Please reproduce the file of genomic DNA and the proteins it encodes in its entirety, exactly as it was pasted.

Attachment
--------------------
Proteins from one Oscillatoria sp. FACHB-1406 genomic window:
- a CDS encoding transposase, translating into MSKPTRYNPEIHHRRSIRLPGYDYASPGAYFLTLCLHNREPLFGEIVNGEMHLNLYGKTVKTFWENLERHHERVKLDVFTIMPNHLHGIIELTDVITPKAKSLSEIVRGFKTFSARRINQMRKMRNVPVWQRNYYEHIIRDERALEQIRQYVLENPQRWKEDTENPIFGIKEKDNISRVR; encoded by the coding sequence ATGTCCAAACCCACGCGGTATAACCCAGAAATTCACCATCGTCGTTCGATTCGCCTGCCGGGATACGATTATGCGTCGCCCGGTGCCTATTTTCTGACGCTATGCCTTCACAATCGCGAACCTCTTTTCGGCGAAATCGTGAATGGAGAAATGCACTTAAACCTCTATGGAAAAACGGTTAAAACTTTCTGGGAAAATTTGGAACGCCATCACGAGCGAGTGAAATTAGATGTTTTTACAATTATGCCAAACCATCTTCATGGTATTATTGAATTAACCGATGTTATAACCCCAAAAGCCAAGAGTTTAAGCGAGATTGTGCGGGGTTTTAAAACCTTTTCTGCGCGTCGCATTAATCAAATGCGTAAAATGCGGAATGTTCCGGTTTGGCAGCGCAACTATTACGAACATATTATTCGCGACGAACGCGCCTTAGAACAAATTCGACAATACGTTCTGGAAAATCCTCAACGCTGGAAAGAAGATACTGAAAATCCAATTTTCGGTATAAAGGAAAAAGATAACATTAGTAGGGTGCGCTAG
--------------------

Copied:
Proteins from one Oscillatoria sp. FACHB-1406 genomic window:
- a CDS encoding transposase, translating into MSKPTRYNPEIHHRRSIRLPGYDYASPGAYFLTLCLHNREPLFGEIVNGEMHLNLYGKTVKTFWENLERHHERVKLDVFTIMPNHLHGIIELTDVITPKAKSLSEIVRGFKTFSARRINQMRKMRNVPVWQRNYYEHIIRDERALEQIRQYVLENPQRWKEDTENPIFGIKEKDNISRVR; encoded by the coding sequence ATGTCCAAACCCACGCGGTATAACCCAGAAATTCACCATCGTCGTTCGATTCGCCTGCCGGGATACGATTATGCGTCGCCCGGTGCCTATTTTCTGACGCTATGCCTTCACAATCGCGAACCTCTTTTCGGCGAAATCGTGAATGGAGAAATGCACTTAAACCTCTATGGAAAAACGGTTAAAACTTTCTGGGAAAATTTGGAACGCCATCACGAGCGAGTGAAATTAGATGTTTTTACAATTATGCCAAACCATCTTCATGGTATTATTGAATTAACCGATGTTATAACCCCAAAAGCCAAGAGTTTAAGCGAGATTGTGCGGGGTTTTAAAACCTTTTCTGCGCGTCGCATTAATCAAATGCGTAAAATGCGGAATGTTCCGGTTTGGCAGCGCAACTATTACGAACATATTATTCGCGACGAACGCGCCTTAGAACAAATTCGACAATACGTTCTGGAAAATCCTCAACGCTGGAAAGAAGATACTGAAAATCCAATTTTCGGTATAAAGGAAAAAGATAACATTAGTAGGGTGCGCTAG